Before they check the menu, diners in Albany County can also find out just how clean the kitchen is kept. Under a new law restaurants in Albany County have to post their inspection results in a prominent location. Albany County Fifth District legislator Christopher Higgins was the force behind the new law that is now in effect. He spoke with WAMC’s Brian Shields.
The just concluded 2012 legislative session brought mixed results for Governor Cuomo, who is in his second year as governor. While Cuomo and lawmakers could claim credit for a calm and functional end to the session, the Governor had to drop some of his original goals in order for that to happen. Capitol Correspondent Karen DeWitt takes a look back…
The online edition of The Atlantic is running an article entitled "Can Google Predict the Impact of Racism on a Presidential Election?" It focuses on a study that tries to make a case for linking Google searches for racially-sensitive terms with election results to "reveal what Americans truly think." Hudson Valley Bureau Chief Dave Lucas spoke with two community leaders to find out "what THEY truly think" about racism.
The legislative session that’s concluding in Albany seems to be more about what’s not getting done that what is getting accomplished. As Karen DeWitt reports, agreements were not reached on several key issues.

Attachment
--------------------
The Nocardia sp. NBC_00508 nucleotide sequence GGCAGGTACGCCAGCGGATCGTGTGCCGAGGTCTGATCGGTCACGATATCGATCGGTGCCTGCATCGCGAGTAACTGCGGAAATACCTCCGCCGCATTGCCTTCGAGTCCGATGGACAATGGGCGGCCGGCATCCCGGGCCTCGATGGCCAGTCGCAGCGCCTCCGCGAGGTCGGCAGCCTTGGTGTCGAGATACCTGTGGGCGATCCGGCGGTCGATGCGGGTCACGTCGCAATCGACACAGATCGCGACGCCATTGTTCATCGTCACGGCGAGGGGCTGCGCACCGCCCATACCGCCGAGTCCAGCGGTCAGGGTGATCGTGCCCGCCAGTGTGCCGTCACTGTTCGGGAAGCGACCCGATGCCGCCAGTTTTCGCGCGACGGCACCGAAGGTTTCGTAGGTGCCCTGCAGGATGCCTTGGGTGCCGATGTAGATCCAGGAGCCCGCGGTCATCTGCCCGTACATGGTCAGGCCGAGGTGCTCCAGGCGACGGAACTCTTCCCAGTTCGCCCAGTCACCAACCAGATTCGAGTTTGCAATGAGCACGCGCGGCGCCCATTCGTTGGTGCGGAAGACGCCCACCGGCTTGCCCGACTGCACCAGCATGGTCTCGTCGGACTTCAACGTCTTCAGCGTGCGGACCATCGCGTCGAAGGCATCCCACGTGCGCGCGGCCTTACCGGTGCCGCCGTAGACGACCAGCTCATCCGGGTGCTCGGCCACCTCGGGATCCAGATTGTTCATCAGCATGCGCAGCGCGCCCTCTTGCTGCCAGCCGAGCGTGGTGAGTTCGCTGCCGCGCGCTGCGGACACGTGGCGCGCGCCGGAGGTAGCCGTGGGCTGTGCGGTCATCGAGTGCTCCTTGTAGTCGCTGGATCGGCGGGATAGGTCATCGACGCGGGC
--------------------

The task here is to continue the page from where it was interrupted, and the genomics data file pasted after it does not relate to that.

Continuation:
Governor Andrew Cuomo at this time last year was intensely lobbying lawmakers to pass a bill to legalize gay marriage. This year, he has taken a more hands off approach to the end of the current legislative session.
The governor introduced a bill on how to make teacher evaluations public, but said he would not push the legislature to approve it.
Governor Cuomo is telling the legislature to ‘take it or leave it’ over a new bill he’s released new bill outlining how to make teacher evaluations public. Capitol Correspondent Karen DeWitt reports…
Governor Cuomo says he introduced legislation on the publication of teacher evaluations just before his own self imposed deadline of midnight Monday in order to clarify his position on the issue. He says it’s up the Assembly and Senate whether they want to pass it, exactly as is, or not.
Supporters and opponents of a plan to allow limited hydrofracking in New York’s Southern Tier region confronted each other at the state Capitol. Capitol Correspondent Karen DeWitt reports…
For months, the Cuomo Administration has been signaling that it might permit the gas drilling process known as hydrofracking in a few areas in the Marcellus Shale region where the majority of people in communities want the gas drilling process to begin.